Monday, October 1, 2007


Photo: Poster of New Vic Theatre production, 2006 []

1. I believe this play is an adaptation of a novel...what can you tell us about its history?

This 1968 play is based on the 1961 novel by Muriel Spark, that was first published in the New Yorker. It was made into a movie starring Dame Maggie Smith in 1969. Spark based her portrayal of the eccentric, unforgettable, charismatic yet misguided Scottish private girls' schoolteacher on a teacher she had herself while growing up in 1930s Edinburgh. She described the impact of this teacher in this way: “What filled our minds with wonder and made [her] so memorable was the personal drama and poetry within which everything in her classroom happened” and certainly this is the Jean Brodie she creates in the novel, and in Jay Presson Allen's adaptation for the stage: Jean Brodie is devoted to her small group of selected young girls and her mission to make them “La crème de la creme”, to shape their very destinies. What eventually happens involves scandal, betrayal and disaster as Brodie becomes attracted to fascism and meddles in her students' lives in a way that we would now consider to be emotionally abusive and is clearly destructive, even with the best of intentions.

2. Most of us have seen Maggie Smith's Oscar-winning performance as Jean Brodie in the 1969 does this production's Jean Brodie compare to that well-known portrayal?

Director Wendy Merk has cast Lorene Cammiade (who has appeared in a number of previous Langham Court productions) in this hugely challenging role. I felt that Cammiade's performance was somewhat mixed, faring better in some scenes than others. She manages to capture Brodie's severity and single-mindedness quite well, and her ability to control and manipulate everything and everyone around her. But in Act Two, when everything starts to collapse, Cammiade keeps her stiff upper lip in place to the bitter end, and I wish she was able to show more of Brodie's vulnerability and the toll of the multiple betrayals that befall her. Also, Brodie is meant to be a scandalous free-thinker around premarital sex who has affairs with her teacher colleagues; unfortunately, this Jean Brodie felt very prim and proper to me, and I found it hard to believe that her sexuality drove some of her less-than-wise decisions. This is a Jean Brodie who is more Mary Poppins, I'm afraid, than the Cleopatra whom the character so admires.

3. What about the supporting do they do?

Another big challenge in this play are the many roles taken on by young girls, especially the key role of Sandy, Jean Brodie's ultimate betrayer and the narrator of the story. Here we have some nice performances from a group of young actors who play their roles with great conviction. However, I have to hope their performances soften a bit over the run, as I felt all of them tending toward overacting and pushing their emotions a bit too much. The whole cast is a bit guilty of face-front acting, where conversations are played facing out to the audience a bit too much, and I hope they can find their way into a more natural and connected place in the next two weeks. The male roles fare somewhat better in the show, with a nice performance especially from Christopher Harris as art teacher and Brodie's married lover, Teddy Lloyd. I also enjoyed Pippa Catling's portrayal of the head teacher and Brodie's antagonist Miss McKay, although I think there could be more fire between the two than is currently the case.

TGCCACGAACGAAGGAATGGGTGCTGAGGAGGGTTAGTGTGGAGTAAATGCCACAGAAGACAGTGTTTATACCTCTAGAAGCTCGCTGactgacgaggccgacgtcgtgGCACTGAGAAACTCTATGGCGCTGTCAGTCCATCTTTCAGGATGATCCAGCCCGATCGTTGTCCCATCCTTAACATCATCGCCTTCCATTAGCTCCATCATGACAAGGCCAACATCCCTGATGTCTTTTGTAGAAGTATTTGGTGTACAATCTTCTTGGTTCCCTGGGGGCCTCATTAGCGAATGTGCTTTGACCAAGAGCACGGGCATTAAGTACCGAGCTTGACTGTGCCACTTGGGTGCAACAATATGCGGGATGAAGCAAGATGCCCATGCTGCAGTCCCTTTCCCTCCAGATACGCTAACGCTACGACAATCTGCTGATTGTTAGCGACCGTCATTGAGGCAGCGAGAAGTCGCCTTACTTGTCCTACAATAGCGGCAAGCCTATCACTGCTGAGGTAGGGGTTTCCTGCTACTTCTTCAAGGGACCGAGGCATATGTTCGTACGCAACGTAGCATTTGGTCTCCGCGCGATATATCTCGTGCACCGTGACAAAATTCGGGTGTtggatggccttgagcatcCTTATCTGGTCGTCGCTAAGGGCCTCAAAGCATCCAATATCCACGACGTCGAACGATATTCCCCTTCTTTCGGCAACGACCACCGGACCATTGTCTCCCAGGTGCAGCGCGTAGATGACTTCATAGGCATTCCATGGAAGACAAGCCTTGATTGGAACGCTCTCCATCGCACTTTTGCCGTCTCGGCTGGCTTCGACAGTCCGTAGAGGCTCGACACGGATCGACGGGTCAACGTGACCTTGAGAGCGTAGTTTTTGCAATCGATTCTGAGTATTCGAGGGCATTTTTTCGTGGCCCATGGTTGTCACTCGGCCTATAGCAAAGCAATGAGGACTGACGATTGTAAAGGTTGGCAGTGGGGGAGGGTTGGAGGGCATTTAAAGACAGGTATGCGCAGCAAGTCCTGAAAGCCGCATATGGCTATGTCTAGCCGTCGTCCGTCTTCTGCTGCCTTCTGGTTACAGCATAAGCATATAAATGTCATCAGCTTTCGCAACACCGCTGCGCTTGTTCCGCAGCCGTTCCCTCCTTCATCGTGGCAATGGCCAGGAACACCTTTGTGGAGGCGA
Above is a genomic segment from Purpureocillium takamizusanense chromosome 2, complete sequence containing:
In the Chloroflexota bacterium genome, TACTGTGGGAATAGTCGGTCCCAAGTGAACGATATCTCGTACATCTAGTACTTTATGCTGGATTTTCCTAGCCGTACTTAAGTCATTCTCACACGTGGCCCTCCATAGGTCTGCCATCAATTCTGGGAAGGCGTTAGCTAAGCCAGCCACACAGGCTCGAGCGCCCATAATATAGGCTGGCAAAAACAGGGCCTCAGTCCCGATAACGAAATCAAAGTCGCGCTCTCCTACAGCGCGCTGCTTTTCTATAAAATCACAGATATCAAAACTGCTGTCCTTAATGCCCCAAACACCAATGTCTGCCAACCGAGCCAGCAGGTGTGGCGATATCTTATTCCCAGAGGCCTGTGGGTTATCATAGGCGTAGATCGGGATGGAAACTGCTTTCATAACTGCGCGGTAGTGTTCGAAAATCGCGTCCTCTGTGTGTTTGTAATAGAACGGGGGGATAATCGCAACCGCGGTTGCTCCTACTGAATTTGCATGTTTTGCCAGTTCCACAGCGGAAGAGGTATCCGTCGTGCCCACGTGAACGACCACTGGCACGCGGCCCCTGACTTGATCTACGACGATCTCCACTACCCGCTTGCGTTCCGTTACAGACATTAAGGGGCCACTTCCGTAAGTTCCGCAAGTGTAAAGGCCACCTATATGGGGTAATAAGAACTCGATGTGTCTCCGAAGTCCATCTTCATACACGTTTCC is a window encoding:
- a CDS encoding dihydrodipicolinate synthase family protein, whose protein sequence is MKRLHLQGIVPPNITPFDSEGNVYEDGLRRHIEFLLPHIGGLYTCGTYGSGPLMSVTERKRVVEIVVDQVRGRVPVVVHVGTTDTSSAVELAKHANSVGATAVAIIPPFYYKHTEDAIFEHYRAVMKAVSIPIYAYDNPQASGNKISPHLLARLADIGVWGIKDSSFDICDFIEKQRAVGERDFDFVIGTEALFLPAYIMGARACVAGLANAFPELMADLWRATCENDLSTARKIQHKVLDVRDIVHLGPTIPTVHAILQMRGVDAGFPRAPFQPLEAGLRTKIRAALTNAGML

4. Langham Court often offers lovely set designs...what about this time?

Unfortunately, the set design by Tony Hubner was a bit of a disappointment. We are shown bare grey walls and an almost empty stage, save for the school desks on one side. This means there is a lot of trooping furniture on and off stage during blackouts between scenes, and this drags the pace of the show down quite a bit. For instance, the headmistress' desk was brought on and off a total of four times by my count; surely, Jean Brodie's desk on the other side of the stage could serve double-duty as Miss McKay's...audiences are quite capable of making this switch. Overall, the production would pick up pace with a lot more of beginning one scene immediately following another, even if we have to see actors and furniture moving on or off stage. In my view, this approach always beats looking at a dark stage and waiting for the lights to come up over and over again.

5. Any final thoughts about this play?

This play deserves its popularity in its portrayal of a dedicated yet deluded protagonist. As an educator myself, it is a cautionary tale about the powerful influences, both positive and negative, that teachers can have on their students. Also, given the dangers of fundamentalist thinking that continue to plague us today, Jean Brodie's attraction to fascism and its tragic consequences in the death of a student who tries to go to Spain and fight for Franco in the Spanish Civil War, are an uncomfortable reminder of the dangers in the viral spread of oppressive ideals. The play shows us the prime of Miss Jean Brodie and her fall from that self-defined prime that leaves her jobless and alone. A cautionary tale about self-delusions indeed.

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